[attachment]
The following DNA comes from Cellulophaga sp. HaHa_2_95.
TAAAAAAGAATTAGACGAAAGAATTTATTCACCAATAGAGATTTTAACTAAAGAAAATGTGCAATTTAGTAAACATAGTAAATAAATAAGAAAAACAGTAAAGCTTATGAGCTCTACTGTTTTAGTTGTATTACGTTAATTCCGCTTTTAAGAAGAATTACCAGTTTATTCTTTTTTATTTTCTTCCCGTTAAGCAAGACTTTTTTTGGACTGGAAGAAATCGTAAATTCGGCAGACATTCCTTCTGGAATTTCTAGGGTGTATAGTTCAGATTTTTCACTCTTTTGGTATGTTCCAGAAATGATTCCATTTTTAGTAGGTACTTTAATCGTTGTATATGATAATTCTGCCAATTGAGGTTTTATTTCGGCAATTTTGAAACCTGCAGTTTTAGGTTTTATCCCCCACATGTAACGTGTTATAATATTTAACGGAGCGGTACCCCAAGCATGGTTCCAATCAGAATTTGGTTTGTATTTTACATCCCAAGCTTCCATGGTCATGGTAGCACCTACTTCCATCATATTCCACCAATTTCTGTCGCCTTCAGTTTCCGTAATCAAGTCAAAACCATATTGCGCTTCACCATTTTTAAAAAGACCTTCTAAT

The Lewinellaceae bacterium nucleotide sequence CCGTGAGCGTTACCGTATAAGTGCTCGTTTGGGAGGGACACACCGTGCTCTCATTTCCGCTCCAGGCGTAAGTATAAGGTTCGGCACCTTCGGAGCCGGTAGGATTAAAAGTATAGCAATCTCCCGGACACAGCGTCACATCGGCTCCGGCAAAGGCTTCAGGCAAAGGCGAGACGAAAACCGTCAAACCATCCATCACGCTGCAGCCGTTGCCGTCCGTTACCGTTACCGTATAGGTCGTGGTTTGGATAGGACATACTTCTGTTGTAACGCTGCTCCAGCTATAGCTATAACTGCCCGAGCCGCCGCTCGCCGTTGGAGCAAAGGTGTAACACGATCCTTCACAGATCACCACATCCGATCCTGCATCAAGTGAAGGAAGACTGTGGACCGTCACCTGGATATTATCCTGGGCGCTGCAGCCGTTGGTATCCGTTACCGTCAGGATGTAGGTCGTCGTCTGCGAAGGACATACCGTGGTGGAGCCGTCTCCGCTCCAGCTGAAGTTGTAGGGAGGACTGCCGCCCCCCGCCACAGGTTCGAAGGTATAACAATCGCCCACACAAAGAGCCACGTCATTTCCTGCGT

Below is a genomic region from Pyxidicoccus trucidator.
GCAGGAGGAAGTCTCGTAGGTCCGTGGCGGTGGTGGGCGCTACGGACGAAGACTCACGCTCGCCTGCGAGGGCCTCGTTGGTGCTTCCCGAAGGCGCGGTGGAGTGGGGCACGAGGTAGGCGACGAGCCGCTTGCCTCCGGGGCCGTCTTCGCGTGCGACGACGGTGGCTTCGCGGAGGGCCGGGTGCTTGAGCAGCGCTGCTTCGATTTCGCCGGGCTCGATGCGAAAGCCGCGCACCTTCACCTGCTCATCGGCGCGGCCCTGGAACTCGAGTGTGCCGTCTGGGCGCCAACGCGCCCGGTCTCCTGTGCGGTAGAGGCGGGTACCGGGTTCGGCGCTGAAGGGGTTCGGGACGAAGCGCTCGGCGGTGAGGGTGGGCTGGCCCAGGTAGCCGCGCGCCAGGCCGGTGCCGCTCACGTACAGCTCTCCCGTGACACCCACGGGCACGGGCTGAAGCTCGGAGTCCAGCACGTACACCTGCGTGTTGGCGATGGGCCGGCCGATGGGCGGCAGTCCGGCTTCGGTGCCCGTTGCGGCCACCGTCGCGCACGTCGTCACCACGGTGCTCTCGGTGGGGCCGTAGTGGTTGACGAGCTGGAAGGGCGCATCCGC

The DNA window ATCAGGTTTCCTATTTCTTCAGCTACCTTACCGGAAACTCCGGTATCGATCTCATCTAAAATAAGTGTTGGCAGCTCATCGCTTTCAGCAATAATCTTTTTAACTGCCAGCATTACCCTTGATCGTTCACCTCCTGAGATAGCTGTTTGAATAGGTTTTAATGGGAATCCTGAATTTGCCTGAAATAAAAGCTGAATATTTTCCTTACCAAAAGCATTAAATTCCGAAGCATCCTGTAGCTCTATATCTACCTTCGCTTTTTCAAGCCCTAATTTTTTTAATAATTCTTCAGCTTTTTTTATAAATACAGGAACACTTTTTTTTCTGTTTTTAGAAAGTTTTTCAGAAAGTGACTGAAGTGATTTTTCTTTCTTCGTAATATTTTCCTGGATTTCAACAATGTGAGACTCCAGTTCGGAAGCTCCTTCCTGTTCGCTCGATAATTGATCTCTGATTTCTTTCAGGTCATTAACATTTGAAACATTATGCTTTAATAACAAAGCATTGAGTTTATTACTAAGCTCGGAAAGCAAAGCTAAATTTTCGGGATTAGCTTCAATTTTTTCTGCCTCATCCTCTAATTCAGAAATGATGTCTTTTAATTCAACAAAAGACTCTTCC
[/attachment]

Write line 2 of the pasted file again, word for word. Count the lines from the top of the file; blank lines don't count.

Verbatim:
TAAAAAAGAATTAGACGAAAGAATTTATTCACCAATAGAGATTTTAACTAAAGAAAATGTGCAATTTAGTAAACATAGTAAATAAATAAGAAAAACAGTAAAGCTTATGAGCTCTACTGTTTTAGTTGTATTACGTTAATTCCGCTTTTAAGAAGAATTACCAGTTTATTCTTTTTTATTTTCTTCCCGTTAAGCAAGACTTTTTTTGGACTGGAAGAAATCGTAAATTCGGCAGACATTCCTTCTGGAATTTCTAGGGTGTATAGTTCAGATTTTTCACTCTTTTGGTATGTTCCAGAAATGATTCCATTTTTAGTAGGTACTTTAATCGTTGTATATGATAATTCTGCCAATTGAGGTTTTATTTCGGCAATTTTGAAACCTGCAGTTTTAGGTTTTATCCCCCACATGTAACGTGTTATAATATTTAACGGAGCGGTACCCCAAGCATGGTTCCAATCAGAATTTGGTTTGTATTTTACATCCCAAGCTTCCATGGTCATGGTAGCACCTACTTCCATCATATTCCACCAATTTCTGTCGCCTTCAGTTTCCGTAATCAAGTCAAAACCATATTGCGCTTCACCATTTTTAAAAAGACCTTCTAAT